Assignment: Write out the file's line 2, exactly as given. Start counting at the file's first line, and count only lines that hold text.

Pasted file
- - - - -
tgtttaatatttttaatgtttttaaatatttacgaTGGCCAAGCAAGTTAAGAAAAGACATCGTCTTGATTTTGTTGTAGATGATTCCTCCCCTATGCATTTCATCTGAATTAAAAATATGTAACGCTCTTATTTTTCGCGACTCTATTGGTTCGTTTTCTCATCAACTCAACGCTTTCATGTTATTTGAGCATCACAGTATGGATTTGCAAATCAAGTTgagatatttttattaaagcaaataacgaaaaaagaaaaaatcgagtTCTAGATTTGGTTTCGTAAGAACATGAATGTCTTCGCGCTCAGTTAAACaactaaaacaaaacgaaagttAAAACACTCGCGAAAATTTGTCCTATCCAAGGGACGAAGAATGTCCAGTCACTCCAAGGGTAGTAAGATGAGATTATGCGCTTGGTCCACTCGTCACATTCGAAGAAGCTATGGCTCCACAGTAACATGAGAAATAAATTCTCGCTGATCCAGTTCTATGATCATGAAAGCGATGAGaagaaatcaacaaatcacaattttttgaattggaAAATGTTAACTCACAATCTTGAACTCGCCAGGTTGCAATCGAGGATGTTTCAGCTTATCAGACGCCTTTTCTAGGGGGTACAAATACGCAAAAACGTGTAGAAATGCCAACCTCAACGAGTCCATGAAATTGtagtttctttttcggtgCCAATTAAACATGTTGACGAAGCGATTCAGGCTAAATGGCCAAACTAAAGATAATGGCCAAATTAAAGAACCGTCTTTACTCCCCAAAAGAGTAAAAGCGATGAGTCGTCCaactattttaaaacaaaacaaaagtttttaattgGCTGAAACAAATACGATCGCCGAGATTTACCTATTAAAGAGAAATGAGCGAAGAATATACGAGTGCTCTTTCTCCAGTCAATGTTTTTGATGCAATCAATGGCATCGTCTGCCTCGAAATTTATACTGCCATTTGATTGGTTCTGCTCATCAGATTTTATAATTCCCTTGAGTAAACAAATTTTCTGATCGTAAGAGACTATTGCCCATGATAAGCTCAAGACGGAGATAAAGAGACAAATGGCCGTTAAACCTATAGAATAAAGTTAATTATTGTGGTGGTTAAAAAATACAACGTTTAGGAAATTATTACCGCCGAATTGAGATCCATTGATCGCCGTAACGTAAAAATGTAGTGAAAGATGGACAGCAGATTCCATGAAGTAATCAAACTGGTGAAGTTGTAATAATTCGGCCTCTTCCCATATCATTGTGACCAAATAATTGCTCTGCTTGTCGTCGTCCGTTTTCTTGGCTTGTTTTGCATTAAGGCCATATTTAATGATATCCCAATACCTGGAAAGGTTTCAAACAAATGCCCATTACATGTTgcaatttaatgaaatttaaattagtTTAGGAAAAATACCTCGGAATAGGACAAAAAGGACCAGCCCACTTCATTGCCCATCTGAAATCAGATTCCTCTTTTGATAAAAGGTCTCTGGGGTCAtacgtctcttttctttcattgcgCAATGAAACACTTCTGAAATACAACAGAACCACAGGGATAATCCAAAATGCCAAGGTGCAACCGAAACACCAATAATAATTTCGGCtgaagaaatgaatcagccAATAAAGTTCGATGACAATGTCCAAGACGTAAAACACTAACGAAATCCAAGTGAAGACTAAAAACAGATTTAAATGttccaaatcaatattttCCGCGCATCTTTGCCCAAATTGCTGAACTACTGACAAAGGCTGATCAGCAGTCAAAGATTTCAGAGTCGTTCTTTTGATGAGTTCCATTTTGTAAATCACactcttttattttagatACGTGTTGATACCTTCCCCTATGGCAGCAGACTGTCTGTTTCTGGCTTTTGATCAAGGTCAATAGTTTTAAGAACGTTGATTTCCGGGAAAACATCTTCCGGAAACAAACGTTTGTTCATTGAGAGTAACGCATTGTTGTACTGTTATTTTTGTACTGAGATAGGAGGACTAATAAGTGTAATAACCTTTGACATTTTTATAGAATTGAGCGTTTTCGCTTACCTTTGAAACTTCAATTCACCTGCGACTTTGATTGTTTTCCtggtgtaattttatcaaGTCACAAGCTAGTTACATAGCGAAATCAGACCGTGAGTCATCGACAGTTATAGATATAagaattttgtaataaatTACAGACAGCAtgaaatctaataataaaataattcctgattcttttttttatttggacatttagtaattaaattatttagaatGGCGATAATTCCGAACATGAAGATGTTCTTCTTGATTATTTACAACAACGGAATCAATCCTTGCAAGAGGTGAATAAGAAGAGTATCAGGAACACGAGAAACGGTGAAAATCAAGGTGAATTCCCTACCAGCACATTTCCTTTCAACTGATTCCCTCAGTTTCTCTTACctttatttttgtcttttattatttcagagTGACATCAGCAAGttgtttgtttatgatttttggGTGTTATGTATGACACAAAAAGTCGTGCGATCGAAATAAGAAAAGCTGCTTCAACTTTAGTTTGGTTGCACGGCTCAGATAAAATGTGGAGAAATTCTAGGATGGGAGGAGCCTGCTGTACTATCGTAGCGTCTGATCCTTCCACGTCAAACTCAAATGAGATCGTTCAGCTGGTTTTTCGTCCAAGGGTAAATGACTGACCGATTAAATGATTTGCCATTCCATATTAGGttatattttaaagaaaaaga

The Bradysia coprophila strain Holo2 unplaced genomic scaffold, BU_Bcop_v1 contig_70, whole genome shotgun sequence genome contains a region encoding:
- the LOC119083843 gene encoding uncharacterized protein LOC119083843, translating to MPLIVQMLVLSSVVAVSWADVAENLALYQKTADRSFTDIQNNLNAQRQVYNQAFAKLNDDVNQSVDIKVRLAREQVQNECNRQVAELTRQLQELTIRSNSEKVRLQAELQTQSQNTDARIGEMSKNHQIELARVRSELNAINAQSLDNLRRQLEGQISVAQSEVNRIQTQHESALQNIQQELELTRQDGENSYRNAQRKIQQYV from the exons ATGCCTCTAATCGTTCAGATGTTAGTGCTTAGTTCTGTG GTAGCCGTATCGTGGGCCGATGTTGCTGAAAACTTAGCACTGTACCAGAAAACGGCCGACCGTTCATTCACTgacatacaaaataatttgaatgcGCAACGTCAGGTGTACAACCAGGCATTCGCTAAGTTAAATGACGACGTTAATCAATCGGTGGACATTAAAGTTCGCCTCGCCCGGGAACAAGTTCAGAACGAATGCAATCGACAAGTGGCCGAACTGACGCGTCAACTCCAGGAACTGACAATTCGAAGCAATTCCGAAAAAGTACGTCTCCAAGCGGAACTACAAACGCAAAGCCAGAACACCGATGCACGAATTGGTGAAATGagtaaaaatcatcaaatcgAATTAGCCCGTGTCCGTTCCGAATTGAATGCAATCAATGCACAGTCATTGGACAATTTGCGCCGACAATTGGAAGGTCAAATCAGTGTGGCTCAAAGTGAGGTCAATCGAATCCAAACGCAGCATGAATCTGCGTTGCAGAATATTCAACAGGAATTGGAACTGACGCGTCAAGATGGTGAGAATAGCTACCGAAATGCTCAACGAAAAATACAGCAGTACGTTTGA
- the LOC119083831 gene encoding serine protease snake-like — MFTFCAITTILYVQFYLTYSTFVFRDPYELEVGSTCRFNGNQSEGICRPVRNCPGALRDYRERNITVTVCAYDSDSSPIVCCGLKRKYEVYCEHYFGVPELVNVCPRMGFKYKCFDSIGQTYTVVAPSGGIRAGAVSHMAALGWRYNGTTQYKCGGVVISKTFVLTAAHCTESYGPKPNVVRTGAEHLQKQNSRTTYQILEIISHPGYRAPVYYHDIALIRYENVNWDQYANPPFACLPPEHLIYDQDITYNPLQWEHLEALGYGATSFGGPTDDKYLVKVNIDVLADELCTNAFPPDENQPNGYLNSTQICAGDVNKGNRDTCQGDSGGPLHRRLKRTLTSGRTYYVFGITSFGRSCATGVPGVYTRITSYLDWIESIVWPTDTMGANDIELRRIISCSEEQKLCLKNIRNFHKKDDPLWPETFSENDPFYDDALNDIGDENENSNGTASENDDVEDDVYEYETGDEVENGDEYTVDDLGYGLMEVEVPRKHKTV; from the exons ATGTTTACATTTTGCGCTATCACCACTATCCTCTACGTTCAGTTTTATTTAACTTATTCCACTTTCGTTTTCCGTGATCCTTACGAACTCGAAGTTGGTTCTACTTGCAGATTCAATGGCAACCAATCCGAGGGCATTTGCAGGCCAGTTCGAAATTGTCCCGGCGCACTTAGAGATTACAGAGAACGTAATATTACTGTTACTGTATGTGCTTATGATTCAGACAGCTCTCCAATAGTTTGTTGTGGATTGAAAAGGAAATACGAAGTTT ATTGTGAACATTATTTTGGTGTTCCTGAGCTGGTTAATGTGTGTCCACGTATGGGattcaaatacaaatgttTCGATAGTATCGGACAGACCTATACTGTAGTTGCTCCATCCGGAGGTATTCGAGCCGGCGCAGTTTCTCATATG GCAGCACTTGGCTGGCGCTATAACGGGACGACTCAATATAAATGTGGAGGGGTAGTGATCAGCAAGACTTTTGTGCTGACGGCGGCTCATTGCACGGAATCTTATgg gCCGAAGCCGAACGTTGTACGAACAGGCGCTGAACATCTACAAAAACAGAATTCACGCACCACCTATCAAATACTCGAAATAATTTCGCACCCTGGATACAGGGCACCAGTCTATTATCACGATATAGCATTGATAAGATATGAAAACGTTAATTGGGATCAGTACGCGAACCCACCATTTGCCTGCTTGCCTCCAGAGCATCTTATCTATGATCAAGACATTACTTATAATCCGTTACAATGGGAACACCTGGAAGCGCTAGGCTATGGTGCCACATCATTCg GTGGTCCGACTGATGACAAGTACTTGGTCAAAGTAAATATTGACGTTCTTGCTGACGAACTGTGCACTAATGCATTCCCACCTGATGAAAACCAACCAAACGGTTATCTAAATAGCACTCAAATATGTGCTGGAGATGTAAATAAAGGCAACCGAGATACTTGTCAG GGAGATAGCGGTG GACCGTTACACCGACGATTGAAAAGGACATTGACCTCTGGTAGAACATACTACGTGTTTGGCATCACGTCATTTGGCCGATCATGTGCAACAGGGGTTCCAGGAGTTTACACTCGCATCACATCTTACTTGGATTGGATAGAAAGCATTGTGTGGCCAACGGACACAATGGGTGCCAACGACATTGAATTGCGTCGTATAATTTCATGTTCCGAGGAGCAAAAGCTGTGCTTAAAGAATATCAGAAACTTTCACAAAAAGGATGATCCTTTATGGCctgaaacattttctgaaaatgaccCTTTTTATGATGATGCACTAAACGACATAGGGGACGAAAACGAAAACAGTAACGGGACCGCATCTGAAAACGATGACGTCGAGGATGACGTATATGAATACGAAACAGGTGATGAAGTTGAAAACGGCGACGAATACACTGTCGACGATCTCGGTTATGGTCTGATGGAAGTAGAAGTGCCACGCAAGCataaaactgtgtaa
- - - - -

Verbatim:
The Bradysia coprophila strain Holo2 unplaced genomic scaffold, BU_Bcop_v1 contig_70, whole genome shotgun sequence genome contains a region encoding: